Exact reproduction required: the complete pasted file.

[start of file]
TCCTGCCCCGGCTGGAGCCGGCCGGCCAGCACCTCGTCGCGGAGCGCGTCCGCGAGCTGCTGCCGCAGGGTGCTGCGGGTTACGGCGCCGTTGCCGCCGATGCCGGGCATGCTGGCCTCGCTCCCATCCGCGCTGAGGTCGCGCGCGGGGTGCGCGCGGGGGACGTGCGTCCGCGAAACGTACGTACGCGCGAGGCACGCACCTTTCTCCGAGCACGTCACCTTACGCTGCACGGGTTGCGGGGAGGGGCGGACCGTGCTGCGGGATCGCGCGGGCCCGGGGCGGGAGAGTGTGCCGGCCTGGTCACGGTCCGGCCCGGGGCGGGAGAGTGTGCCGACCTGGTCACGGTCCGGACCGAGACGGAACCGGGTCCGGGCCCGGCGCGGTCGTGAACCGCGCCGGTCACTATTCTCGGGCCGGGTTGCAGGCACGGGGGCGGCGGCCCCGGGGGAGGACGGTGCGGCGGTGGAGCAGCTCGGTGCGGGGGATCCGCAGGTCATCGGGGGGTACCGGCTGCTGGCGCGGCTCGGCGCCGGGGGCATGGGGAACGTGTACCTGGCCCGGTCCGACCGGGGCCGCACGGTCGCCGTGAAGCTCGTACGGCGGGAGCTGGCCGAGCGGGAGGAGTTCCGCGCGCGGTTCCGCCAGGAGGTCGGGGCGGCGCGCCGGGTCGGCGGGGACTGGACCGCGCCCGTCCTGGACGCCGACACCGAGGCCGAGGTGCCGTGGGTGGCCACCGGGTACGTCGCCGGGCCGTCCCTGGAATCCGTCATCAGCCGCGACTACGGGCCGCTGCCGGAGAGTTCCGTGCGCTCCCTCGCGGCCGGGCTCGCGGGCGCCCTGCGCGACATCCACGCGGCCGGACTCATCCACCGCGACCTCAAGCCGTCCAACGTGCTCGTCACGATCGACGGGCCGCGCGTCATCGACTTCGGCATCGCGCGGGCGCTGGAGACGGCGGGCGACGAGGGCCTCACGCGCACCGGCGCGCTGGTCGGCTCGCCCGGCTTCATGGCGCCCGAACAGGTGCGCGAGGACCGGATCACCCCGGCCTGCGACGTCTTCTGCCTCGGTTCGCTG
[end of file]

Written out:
TCCTGCCCCGGCTGGAGCCGGCCGGCCAGCACCTCGTCGCGGAGCGCGTCCGCGAGCTGCTGCCGCAGGGTGCTGCGGGTTACGGCGCCGTTGCCGCCGATGCCGGGCATGCTGGCCTCGCTCCCATCCGCGCTGAGGTCGCGCGCGGGGTGCGCGCGGGGGACGTGCGTCCGCGAAACGTACGTACGCGCGAGGCACGCACCTTTCTCCGAGCACGTCACCTTACGCTGCACGGGTTGCGGGGAGGGGCGGACCGTGCTGCGGGATCGCGCGGGCCCGGGGCGGGAGAGTGTGCCGGCCTGGTCACGGTCCGGCCCGGGGCGGGAGAGTGTGCCGACCTGGTCACGGTCCGGACCGAGACGGAACCGGGTCCGGGCCCGGCGCGGTCGTGAACCGCGCCGGTCACTATTCTCGGGCCGGGTTGCAGGCACGGGGGCGGCGGCCCCGGGGGAGGACGGTGCGGCGGTGGAGCAGCTCGGTGCGGGGGATCCGCAGGTCATCGGGGGGTACCGGCTGCTGGCGCGGCTCGGCGCCGGGGGCATGGGGAACGTGTACCTGGCCCGGTCCGACCGGGGCCGCACGGTCGCCGTGAAGCTCGTACGGCGGGAGCTGGCCGAGCGGGAGGAGTTCCGCGCGCGGTTCCGCCAGGAGGTCGGGGCGGCGCGCCGGGTCGGCGGGGACTGGACCGCGCCCGTCCTGGACGCCGACACCGAGGCCGAGGTGCCGTGGGTGGCCACCGGGTACGTCGCCGGGCCGTCCCTGGAATCCGTCATCAGCCGCGACTACGGGCCGCTGCCGGAGAGTTCCGTGCGCTCCCTCGCGGCCGGGCTCGCGGGCGCCCTGCGCGACATCCACGCGGCCGGACTCATCCACCGCGACCTCAAGCCGTCCAACGTGCTCGTCACGATCGACGGGCCGCGCGTCATCGACTTCGGCATCGCGCGGGCGCTGGAGACGGCGGGCGACGAGGGCCTCACGCGCACCGGCGCGCTGGTCGGCTCGCCCGGCTTCATGGCGCCCGAACAGGTGCGCGAGGACCGGATCACCCCGGCCTGCGACGTCTTCTGCCTCGGTTCGCTG